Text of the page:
DEATH RACE 2050

PrintE-mail Written by Kieron Moore

Roger Corman’s brutal Death Race 2000, released in 1975, is a cult favourite among fans of cars smashing into people. In 2008, the film was remade as a slick but vacuous action thriller with Jason Statham, which received two direct-to-DVD sequels of its own. And now in 2017, the king of exploitation cinema has returned to his 1975 classic and remade it himself, alongside director G. J. Echternkamp. But can this outscore the original?


The premise is basically the same – in a post-apocalyptic America, the most popular sport is the annual Death Race, in which five drivers zoom across America, earning points for killing civilians along the way, here explained as necessary due to overpopulation. The reigning champion is Frankenstein, with Arrow’s Manu Bennett filling the full-body leathers once worn by David Carradine; he’s paired up with co-driver Annie (Miller) who has secret ties to the resistance planning to end the Death Race once and for all.


You won’t be surprised to learn that, being a low-budget affair, this isn’t the slickest looking car movie you’ll have seen, but it’s nevertheless entertainingly brutal, with the racing scenes coming fast and heavy and the gore reminding us what we love about the cheap and nasty exploitation movies of the ‘70s. The cars themselves have been modernised to be more threatening and a bit less gaudy – they’re to the 1975 film’s cars what Christopher Nolan’s Batmobile was to Tim Burton’s.


Script-wise, while some of the character beats between Frankenstein and Annie, particularly in the final act, feel forced, it’s the humour that’s the real appeal. Here there’s a difference in tone between the 1975 and 2000 films – whereas the original went full-on Wacky Races, Death Race 2050 is more satirical, as ridiculous and overblown as that satire is. It’s got a broad range of targets, from radical Christianity to AI technology to reality TV. It also takes self-aware shots at the masculinity of these kinds of films, with overly muscular racer Jed Perfectus having a breakdown over his own self-image and Annie calling Frankenstein out on his “vintage macho bullshit”.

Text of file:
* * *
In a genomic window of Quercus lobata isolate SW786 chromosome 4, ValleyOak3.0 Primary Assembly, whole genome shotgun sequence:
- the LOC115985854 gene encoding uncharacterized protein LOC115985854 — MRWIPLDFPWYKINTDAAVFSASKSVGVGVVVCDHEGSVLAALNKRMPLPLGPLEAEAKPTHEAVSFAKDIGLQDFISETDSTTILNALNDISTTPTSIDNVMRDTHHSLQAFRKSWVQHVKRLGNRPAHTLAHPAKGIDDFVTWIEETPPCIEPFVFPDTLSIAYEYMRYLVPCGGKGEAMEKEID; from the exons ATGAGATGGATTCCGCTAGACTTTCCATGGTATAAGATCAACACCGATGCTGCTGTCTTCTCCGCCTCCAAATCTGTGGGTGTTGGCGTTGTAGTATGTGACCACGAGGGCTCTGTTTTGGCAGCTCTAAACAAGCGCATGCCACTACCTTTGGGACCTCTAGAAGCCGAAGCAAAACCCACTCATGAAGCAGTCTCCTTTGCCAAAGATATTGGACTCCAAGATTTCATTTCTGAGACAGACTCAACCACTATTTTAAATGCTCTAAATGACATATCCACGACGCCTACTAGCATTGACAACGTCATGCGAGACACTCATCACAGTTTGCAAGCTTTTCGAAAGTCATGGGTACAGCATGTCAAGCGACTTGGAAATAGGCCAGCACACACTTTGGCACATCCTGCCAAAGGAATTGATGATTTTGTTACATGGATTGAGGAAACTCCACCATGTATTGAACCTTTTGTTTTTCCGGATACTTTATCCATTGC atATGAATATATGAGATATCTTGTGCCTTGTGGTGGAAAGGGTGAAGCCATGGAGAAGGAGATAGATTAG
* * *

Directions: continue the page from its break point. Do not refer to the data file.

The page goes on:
But the most striking satirical target is not any of the racers but the film’s take on America itself, now a post-apocalyptic wasteland with Baltimore having become ‘Upper Shitville’ and West Virginia now ‘Biscuit Planet, Inc’. And – be warned, this is where it may feel a little close to the bone right now – it’s led by Malcolm McDowell’s silly-haired and egotistic Chairman of the United Corporations of America.


That’s right, Death Race 2050 is the anti-Trump satire we all need. Sure, the budget shows, but what shows even more is this film’s angry, anarchistic spirit. It's The Hunger Games meets Fury Road meets Wacky Races and it's way more fun than it has any right to be.


Extras: Featurettes / Deleted Scenes

DEATH RACE 2050 / CERT: 15 / DIRECTOR: G. J. ECHTERNKAMP / SCREENPLAY: G. J. ECHTERNKAMP, MATT YAMASHITA / STARRING: MANU BENNETT, MARCI MILLER, MALCOLM MCDOWELL / RELEASE DATE: MARCH 20TH




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